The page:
How glamourous is this lamp?! The amazing thing....is what it's made of. Ready, COKE BOTTLES and DUCT tape!!!!! I love it! The even more amazing thing is I couldn't guess when I first saw it even though I knew it was recycled stuff (and that is how my brain works!). If you've never checked out Matsutake blog, you need to. It's great! Katie gives a full tutorial on how to make this fantastic lamp here. Want to see the before? Check it out:

Just amazing! Have a great Memorial Day weekend:)

Memorial Day, originally called Decoration Day, is a day of remembrance for those who have died in our nation's service. Memorial Day was officially proclaimed on 5 May 1868 by General John Logan, national commander of the Grand Army of the Republic, in his General Order No. 11, and was first observed on 30 May 1868, when flowers were placed on the graves of Union and Confederate soldiers at Arlington National Cemetery. The first state to officially recognize the holiday was New York in 1873. By 1890 it was recognized by all of the northern states. The South refused to acknowledge the day, honoring their dead on separate days until after World War I (when the holiday changed from honoring just those who died fighting in the Civil War to honoring Americans who died fighting in any war).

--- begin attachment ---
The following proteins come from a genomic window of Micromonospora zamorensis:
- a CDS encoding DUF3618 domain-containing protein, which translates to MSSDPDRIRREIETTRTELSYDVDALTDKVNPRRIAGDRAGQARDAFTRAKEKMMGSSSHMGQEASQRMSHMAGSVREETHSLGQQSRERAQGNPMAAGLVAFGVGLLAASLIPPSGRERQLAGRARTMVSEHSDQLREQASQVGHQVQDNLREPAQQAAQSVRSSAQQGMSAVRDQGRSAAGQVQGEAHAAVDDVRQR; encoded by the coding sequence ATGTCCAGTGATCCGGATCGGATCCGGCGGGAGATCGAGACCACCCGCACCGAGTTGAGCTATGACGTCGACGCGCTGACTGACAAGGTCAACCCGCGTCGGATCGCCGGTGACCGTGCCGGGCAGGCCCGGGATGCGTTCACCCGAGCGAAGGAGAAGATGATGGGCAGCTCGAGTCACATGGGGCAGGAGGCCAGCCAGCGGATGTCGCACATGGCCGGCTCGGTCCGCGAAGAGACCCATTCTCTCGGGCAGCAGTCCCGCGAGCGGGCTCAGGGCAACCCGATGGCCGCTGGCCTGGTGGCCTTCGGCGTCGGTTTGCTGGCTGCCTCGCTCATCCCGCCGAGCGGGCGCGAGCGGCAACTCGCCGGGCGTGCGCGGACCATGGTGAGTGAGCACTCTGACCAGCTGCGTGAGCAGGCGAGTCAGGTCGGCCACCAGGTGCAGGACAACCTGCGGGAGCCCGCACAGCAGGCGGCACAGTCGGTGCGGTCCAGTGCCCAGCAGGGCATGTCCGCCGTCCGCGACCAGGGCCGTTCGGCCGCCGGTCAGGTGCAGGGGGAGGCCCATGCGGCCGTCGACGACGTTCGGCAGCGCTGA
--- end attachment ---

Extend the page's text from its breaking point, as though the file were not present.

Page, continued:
Master Bedroom Tour

Ready to see those dust bunnies hidden under the rug and the Gold Fish crumbs I mentioned in my "Movin' On In" post? Too bad. I'm not QUITE ready to show those off. But, I have decided it was time to post a pic of our master bedroom since I went and got your curiosity up with my comment on the portfolio picture from Haute Design out of Charleston, SC. Two of their portfolio pictures were eerily similar to two rooms in my house. Here's the one I said looked so similar to my master bedroom:

Now, before we proceed, let me be perfectly clear that my room is not NEARLY as nice as this one with it's barrel vaulted, bead board ceiling (LOVE it!), but you'll get the idea. Mine is still in the process of being "created" as well. I do not have a bottomless budget to hire a team to come in and redo my room in a matter of a week, month, year ....whatever:)

Let's compare. There's the portfolio room above, and here's mine shot from nearly the same angle:

Our Master Bedroom.
 O.k . Different fabrics, a window seat area versus french doors, an ancient T.V. in place of another seating area, and sheer bed drapery.  BUT, look at placement style and color. See the similarity? Apparently great minds think alike (wink, wink)!